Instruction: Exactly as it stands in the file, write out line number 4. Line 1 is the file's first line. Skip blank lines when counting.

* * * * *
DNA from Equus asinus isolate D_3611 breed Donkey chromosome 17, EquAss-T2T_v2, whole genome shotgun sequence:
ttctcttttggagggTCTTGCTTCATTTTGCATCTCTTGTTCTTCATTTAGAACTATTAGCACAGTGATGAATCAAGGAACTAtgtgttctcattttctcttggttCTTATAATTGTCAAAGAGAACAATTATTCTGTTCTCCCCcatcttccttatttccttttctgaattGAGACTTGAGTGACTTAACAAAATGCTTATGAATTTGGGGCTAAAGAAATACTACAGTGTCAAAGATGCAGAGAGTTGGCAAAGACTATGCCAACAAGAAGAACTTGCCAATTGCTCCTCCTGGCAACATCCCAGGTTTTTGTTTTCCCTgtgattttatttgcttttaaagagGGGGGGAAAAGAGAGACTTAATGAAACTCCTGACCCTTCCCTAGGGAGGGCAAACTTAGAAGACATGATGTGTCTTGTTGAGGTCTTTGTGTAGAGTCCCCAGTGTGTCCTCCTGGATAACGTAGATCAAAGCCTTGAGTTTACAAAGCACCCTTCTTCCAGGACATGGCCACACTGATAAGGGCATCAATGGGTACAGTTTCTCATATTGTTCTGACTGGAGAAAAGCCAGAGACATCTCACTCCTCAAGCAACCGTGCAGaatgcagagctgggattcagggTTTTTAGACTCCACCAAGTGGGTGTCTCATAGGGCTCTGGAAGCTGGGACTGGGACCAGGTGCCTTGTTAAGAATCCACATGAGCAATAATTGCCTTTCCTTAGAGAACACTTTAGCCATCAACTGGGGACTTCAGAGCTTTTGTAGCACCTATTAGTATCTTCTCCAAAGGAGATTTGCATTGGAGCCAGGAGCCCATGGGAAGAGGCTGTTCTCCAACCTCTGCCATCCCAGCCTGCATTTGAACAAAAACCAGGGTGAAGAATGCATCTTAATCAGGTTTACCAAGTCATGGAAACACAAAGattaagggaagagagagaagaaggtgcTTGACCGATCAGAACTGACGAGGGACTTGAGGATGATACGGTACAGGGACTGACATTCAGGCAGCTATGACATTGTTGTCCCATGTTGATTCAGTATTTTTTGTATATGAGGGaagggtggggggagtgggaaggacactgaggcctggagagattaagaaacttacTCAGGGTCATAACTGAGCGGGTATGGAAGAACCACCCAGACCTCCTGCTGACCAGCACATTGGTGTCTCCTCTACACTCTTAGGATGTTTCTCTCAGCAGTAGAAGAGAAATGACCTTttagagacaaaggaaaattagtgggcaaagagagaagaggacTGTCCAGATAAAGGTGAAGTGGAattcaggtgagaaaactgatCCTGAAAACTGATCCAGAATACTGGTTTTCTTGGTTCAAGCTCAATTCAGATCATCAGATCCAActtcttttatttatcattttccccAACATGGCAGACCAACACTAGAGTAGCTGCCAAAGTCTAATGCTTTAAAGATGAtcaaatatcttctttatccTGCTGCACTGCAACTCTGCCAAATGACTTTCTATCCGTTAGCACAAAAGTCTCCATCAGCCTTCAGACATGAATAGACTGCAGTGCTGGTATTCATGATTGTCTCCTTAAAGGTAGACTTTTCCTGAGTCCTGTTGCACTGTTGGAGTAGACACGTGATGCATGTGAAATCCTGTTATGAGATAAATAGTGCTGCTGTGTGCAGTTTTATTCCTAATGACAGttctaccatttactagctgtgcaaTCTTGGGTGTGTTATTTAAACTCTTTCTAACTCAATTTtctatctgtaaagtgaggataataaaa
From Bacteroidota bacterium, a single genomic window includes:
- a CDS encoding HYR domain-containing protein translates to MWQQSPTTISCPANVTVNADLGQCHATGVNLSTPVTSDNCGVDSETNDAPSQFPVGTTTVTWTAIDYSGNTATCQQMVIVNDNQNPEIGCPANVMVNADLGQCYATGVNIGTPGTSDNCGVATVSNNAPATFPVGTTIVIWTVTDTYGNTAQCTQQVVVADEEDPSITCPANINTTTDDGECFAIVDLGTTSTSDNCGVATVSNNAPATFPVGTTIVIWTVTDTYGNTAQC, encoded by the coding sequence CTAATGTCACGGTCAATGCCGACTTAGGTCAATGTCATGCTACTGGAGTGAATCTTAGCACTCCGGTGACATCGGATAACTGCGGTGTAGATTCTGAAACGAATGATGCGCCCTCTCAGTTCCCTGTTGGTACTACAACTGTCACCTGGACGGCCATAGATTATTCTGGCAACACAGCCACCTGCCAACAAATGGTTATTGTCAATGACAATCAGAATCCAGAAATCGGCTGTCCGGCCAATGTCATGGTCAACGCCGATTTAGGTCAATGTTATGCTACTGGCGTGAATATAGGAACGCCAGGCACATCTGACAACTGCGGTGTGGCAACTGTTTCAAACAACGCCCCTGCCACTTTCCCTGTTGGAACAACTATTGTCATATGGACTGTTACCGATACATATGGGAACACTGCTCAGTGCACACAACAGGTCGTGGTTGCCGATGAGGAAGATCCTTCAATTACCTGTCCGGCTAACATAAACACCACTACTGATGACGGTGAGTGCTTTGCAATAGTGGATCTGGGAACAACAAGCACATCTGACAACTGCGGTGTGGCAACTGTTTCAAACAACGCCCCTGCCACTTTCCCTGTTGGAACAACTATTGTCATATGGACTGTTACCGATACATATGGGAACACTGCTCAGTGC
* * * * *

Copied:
- a CDS encoding HYR domain-containing protein translates to MWQQSPTTISCPANVTVNADLGQCHATGVNLSTPVTSDNCGVDSETNDAPSQFPVGTTTVTWTAIDYSGNTATCQQMVIVNDNQNPEIGCPANVMVNADLGQCYATGVNIGTPGTSDNCGVATVSNNAPATFPVGTTIVIWTVTDTYGNTAQCTQQVVVADEEDPSITCPANINTTTDDGECFAIVDLGTTSTSDNCGVATVSNNAPATFPVGTTIVIWTVTDTYGNTAQC, encoded by the coding sequence CTAATGTCACGGTCAATGCCGACTTAGGTCAATGTCATGCTACTGGAGTGAATCTTAGCACTCCGGTGACATCGGATAACTGCGGTGTAGATTCTGAAACGAATGATGCGCCCTCTCAGTTCCCTGTTGGTACTACAACTGTCACCTGGACGGCCATAGATTATTCTGGCAACACAGCCACCTGCCAACAAATGGTTATTGTCAATGACAATCAGAATCCAGAAATCGGCTGTCCGGCCAATGTCATGGTCAACGCCGATTTAGGTCAATGTTATGCTACTGGCGTGAATATAGGAACGCCAGGCACATCTGACAACTGCGGTGTGGCAACTGTTTCAAACAACGCCCCTGCCACTTTCCCTGTTGGAACAACTATTGTCATATGGACTGTTACCGATACATATGGGAACACTGCTCAGTGCACACAACAGGTCGTGGTTGCCGATGAGGAAGATCCTTCAATTACCTGTCCGGCTAACATAAACACCACTACTGATGACGGTGAGTGCTTTGCAATAGTGGATCTGGGAACAACAAGCACATCTGACAACTGCGGTGTGGCAACTGTTTCAAACAACGCCCCTGCCACTTTCCCTGTTGGAACAACTATTGTCATATGGACTGTTACCGATACATATGGGAACACTGCTCAGTGC